Tuesday, January 30, 2018

My Backstrap

The 2nd assignment from Laverne Waddington beginning backstrap weaving tutorial is to weave my own backstrap. Previous post showed a folded towel doing the job.

I was nervous about working on a wide piece (4+inches) so I decided to weave a slightly wider (2.5 inches) tape first. This photo show the beginning of the tape.

This is nearing the end of the warp. I used a heddle stick and a shed stick tied with a shoelace for my two sheds.

A closeup of the weaving. The two sheds created a distinct alternating bump which evens out when the warp is off the loom and has relaxed around the weft yarns.

Finished tape with fringe. I think I'm going to sew a zippered pouch with a rectangular fabric base. Now I was ready to weave a wider piece.

These are the yarns I chose for my backstrap. Plymouth Yarn Fantasy Naturale. It's what Laverne recommends for the project. It's going to be plain weave but with color stripes.

Warp is wound for my backstrap piece.

I used a small square warping board as I have yet to purchase individual pegs for winding straight warps. It worked well enough.

I got ambitious and wound a few warps. Some are 6 and 9 thread ready for complimentary pick up. The turqouiose one is for a really narrow half inch tape. The middle bundle is for the backstrap. I love how easily you can store ready-to-weave warps wrapped around lease sticks (dowels and pencils).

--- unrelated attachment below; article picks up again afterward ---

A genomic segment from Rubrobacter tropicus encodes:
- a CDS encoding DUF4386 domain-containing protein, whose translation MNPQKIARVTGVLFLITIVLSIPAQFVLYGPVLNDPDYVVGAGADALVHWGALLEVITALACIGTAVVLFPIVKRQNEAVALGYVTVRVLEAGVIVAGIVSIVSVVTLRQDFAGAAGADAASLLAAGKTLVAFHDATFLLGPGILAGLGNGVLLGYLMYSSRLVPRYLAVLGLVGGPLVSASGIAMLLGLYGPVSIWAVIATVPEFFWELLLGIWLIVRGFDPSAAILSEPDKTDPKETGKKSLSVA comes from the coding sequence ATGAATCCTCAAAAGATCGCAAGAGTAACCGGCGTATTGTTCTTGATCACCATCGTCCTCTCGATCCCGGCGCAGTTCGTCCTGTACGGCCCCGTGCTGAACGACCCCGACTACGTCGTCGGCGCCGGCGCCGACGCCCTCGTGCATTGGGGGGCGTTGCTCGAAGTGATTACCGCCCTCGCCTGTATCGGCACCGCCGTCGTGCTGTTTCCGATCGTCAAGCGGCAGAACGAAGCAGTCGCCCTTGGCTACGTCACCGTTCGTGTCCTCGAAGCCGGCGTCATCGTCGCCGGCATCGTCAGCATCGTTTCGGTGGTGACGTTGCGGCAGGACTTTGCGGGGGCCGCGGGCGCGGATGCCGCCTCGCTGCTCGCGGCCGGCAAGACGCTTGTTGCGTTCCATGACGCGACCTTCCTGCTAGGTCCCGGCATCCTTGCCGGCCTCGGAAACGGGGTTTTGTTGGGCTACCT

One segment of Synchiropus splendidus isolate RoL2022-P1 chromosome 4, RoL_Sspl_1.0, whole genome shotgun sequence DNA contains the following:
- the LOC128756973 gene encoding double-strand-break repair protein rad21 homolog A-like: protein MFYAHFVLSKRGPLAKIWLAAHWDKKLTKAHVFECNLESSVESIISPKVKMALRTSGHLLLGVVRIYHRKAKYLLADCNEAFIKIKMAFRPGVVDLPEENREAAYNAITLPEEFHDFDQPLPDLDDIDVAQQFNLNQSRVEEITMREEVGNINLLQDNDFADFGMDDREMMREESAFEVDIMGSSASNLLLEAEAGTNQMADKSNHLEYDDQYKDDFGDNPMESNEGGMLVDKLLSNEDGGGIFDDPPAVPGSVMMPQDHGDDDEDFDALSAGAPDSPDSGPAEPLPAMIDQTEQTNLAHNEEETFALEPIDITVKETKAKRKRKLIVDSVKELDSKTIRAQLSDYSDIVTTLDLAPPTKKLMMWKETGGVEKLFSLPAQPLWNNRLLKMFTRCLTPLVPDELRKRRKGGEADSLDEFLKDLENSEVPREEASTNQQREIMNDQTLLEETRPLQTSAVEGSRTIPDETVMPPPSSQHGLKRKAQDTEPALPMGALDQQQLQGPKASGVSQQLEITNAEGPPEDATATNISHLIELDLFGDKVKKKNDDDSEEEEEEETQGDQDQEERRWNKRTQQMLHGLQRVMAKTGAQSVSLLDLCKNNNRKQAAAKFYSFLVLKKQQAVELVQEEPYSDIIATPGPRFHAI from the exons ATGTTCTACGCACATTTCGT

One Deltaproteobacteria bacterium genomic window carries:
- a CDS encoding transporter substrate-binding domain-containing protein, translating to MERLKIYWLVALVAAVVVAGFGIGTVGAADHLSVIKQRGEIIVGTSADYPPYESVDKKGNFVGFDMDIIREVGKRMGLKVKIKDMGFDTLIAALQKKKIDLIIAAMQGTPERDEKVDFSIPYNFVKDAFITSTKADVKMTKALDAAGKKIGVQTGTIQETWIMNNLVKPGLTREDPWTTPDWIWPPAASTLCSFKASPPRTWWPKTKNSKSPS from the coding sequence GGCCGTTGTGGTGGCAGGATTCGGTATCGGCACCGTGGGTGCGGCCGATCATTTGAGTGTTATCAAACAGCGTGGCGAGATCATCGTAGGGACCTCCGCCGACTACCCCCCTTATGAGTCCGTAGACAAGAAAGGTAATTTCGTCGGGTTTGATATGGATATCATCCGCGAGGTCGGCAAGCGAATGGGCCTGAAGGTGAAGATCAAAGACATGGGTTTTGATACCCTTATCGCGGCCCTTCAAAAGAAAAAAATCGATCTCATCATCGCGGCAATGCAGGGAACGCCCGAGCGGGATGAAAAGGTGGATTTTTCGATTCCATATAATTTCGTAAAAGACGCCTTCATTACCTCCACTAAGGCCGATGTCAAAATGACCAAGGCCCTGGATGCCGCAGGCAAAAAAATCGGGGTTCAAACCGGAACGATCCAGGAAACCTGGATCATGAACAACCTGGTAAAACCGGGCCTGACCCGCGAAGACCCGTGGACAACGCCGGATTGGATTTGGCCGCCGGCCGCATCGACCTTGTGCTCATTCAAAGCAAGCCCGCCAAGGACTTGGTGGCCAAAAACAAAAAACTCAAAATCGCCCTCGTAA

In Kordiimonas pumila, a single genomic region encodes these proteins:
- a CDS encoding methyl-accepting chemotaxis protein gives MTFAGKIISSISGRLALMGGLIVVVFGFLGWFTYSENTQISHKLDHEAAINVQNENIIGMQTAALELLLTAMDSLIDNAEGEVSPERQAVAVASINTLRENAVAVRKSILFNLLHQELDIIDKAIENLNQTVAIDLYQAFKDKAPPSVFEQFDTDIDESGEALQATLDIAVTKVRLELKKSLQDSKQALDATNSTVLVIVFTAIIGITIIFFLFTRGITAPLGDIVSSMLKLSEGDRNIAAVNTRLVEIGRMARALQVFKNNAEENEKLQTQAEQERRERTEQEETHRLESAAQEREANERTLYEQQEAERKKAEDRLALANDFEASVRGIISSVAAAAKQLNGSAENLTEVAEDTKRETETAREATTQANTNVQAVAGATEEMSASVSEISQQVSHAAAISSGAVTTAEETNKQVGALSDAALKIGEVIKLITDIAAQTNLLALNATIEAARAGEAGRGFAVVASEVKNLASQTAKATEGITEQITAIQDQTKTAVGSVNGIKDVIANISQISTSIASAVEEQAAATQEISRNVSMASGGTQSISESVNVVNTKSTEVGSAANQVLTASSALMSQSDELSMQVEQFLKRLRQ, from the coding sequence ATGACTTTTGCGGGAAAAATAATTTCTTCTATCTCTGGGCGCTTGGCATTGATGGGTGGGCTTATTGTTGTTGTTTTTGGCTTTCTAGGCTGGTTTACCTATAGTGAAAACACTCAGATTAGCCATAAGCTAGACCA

Again I made a heddle stick for one shed and a floating dowel tied with a shoelace for the second shed. I used a plastic ruler with planets on it for a beater sword as I have yet to buy a bigger one in wood. It's on the list to purchase. The ruler was handy because it made measuring for consistent width easy.

I had been anchoring the end of the loom on my TV stand. But found it creeping across the carpet as I pulled and beat with super firm tension on this warp. I needed more tension on the warp for this width. So I moved to anchoring my loom under my dining table. It was very stable. I did have to use a longer tie for the warp bar so I did not have to crouch under the table.

I didn't really like how the yarn colors were mixing as I wove. Not sure if the colors weren't just right or if the large worsted weight yarn was too bulky.

But when I was finished weaving and I saw the whole piece as one I fell in love.  I especially liked how the variegated yarn made a faux Ikat wave of color in the center stripe. Totally accidental with how I wound the warp.